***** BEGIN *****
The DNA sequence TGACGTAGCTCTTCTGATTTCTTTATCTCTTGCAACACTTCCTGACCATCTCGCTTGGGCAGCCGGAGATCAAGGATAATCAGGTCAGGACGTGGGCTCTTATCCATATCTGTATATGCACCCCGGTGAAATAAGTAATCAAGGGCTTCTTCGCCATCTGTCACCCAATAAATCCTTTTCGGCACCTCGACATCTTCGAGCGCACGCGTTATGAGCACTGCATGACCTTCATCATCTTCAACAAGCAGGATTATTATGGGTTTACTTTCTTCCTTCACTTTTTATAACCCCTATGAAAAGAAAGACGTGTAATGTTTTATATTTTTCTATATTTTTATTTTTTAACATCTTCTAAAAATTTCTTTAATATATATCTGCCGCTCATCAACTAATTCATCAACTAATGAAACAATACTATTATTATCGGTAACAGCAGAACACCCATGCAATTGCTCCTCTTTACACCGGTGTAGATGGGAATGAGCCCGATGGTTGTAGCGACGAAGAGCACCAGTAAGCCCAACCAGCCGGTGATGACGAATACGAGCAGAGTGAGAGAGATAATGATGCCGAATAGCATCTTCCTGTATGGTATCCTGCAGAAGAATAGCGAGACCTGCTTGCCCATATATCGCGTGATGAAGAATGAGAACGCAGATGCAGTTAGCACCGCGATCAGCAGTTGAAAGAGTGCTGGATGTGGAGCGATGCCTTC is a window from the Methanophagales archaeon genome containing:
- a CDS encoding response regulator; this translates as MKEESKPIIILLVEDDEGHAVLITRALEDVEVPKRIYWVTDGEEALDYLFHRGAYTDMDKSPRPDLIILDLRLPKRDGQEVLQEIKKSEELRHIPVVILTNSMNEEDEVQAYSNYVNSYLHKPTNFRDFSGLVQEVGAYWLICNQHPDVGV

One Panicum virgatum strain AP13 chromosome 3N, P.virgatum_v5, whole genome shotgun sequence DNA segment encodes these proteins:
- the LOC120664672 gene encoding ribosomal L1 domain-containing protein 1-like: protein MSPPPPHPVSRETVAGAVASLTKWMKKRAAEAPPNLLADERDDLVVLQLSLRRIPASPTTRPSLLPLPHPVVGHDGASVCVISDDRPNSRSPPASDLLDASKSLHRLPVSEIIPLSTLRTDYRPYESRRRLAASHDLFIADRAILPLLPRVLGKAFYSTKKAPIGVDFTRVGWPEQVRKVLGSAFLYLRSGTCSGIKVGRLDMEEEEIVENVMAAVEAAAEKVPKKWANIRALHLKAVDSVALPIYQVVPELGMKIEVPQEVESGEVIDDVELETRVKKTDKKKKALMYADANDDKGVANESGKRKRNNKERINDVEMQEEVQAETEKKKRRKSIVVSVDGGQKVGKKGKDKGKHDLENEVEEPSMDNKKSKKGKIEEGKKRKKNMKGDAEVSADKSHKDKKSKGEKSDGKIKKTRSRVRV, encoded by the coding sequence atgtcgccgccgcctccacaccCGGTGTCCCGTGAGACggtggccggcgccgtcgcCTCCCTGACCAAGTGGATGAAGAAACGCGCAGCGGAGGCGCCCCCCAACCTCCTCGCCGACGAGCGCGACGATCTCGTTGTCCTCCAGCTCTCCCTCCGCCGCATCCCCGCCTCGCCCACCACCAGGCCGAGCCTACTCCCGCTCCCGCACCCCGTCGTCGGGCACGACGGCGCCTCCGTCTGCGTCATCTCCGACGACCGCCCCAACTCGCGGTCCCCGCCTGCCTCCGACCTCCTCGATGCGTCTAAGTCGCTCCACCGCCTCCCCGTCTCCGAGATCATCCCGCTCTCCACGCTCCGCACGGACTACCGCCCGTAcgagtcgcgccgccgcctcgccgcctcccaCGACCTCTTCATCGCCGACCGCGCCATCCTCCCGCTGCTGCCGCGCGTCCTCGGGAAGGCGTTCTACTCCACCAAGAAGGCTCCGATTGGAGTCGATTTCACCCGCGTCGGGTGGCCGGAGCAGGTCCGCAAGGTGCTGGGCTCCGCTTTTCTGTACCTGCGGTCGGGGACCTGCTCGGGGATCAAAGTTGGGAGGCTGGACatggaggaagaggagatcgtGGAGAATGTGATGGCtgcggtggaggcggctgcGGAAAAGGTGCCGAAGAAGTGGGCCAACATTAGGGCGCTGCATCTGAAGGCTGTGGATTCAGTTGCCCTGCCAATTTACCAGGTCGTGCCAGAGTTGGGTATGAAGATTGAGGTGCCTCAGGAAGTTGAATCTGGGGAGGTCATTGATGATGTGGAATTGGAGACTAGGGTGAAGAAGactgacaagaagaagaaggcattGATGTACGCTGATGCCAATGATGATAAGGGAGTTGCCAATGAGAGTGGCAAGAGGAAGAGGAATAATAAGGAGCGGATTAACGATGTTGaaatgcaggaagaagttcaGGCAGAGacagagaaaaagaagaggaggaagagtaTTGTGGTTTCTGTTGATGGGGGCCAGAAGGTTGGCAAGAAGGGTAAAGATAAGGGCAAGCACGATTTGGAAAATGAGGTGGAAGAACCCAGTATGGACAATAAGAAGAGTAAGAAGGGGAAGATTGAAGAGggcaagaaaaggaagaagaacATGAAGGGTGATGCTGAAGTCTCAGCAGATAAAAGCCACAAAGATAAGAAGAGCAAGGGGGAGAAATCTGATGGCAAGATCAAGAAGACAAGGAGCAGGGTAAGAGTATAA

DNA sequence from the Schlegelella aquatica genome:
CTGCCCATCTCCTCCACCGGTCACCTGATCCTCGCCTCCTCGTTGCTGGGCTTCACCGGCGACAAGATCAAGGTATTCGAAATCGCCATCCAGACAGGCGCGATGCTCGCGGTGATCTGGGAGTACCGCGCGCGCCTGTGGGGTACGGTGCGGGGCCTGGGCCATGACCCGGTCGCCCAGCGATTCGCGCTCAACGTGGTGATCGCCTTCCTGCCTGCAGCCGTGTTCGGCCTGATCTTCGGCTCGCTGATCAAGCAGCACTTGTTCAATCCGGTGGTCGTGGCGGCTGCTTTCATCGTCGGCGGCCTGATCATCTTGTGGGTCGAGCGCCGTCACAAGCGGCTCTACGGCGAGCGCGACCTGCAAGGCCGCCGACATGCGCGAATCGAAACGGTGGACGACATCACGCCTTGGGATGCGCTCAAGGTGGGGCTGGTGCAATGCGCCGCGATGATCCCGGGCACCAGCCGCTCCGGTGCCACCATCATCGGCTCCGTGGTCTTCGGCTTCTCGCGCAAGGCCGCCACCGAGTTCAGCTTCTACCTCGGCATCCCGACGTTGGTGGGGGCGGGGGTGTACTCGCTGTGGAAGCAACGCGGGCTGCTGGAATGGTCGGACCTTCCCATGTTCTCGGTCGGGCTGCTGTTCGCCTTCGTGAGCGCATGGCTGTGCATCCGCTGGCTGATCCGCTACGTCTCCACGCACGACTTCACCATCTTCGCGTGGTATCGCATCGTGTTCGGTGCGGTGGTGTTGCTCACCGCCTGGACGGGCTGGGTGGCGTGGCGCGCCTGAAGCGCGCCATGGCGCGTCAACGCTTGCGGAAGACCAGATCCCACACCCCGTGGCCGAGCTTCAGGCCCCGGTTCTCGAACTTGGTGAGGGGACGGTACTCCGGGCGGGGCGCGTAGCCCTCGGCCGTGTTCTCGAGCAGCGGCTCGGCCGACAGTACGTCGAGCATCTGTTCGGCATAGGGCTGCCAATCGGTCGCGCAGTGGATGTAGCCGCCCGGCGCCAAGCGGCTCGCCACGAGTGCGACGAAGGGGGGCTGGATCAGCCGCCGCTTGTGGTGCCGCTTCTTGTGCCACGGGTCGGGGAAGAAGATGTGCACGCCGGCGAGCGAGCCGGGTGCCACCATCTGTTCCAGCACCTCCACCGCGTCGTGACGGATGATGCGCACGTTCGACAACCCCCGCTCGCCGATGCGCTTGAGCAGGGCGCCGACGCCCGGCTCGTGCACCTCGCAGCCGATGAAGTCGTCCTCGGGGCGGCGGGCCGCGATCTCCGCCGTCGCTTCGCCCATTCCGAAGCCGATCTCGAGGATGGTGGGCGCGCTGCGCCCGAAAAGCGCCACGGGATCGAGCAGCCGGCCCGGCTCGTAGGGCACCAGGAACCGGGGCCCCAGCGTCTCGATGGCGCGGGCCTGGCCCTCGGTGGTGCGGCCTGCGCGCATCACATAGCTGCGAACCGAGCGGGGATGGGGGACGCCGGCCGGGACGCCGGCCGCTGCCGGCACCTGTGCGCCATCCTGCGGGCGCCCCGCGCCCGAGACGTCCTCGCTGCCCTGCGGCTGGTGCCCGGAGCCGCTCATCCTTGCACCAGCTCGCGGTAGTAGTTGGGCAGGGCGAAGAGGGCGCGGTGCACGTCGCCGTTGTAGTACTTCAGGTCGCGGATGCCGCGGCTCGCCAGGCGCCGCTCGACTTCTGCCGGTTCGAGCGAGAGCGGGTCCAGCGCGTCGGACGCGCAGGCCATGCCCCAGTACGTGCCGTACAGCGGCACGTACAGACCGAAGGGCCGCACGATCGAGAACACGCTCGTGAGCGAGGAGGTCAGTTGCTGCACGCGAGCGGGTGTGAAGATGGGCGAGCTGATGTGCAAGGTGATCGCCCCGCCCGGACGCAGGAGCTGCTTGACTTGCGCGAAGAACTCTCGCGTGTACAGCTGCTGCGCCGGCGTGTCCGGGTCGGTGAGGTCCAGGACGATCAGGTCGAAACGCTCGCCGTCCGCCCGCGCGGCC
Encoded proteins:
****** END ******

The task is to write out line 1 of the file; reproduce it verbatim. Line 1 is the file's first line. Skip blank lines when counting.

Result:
The DNA sequence TGACGTAGCTCTTCTGATTTCTTTATCTCTTGCAACACTTCCTGACCATCTCGCTTGGGCAGCCGGAGATCAAGGATAATCAGGTCAGGACGTGGGCTCTTATCCATATCTGTATATGCACCCCGGTGAAATAAGTAATCAAGGGCTTCTTCGCCATCTGTCACCCAATAAATCCTTTTCGGCACCTCGACATCTTCGAGCGCACGCGTTATGAGCACTGCATGACCTTCATCATCTTCAACAAGCAGGATTATTATGGGTTTACTTTCTTCCTTCACTTTTTATAACCCCTATGAAAAGAAAGACGTGTAATGTTTTATATTTTTCTATATTTTTATTTTTTAACATCTTCTAAAAATTTCTTTAATATATATCTGCCGCTCATCAACTAATTCATCAACTAATGAAACAATACTATTATTATCGGTAACAGCAGAACACCCATGCAATTGCTCCTCTTTACACCGGTGTAGATGGGAATGAGCCCGATGGTTGTAGCGACGAAGAGCACCAGTAAGCCCAACCAGCCGGTGATGACGAATACGAGCAGAGTGAGAGAGATAATGATGCCGAATAGCATCTTCCTGTATGGTATCCTGCAGAAGAATAGCGAGACCTGCTTGCCCATATATCGCGTGATGAAGAATGAGAACGCAGATGCAGTTAGCACCGCGATCAGCAGTTGAAAGAGTGCTGGATGTGGAGCGATGCCTTC is a window from the Methanophagales archaeon genome containing: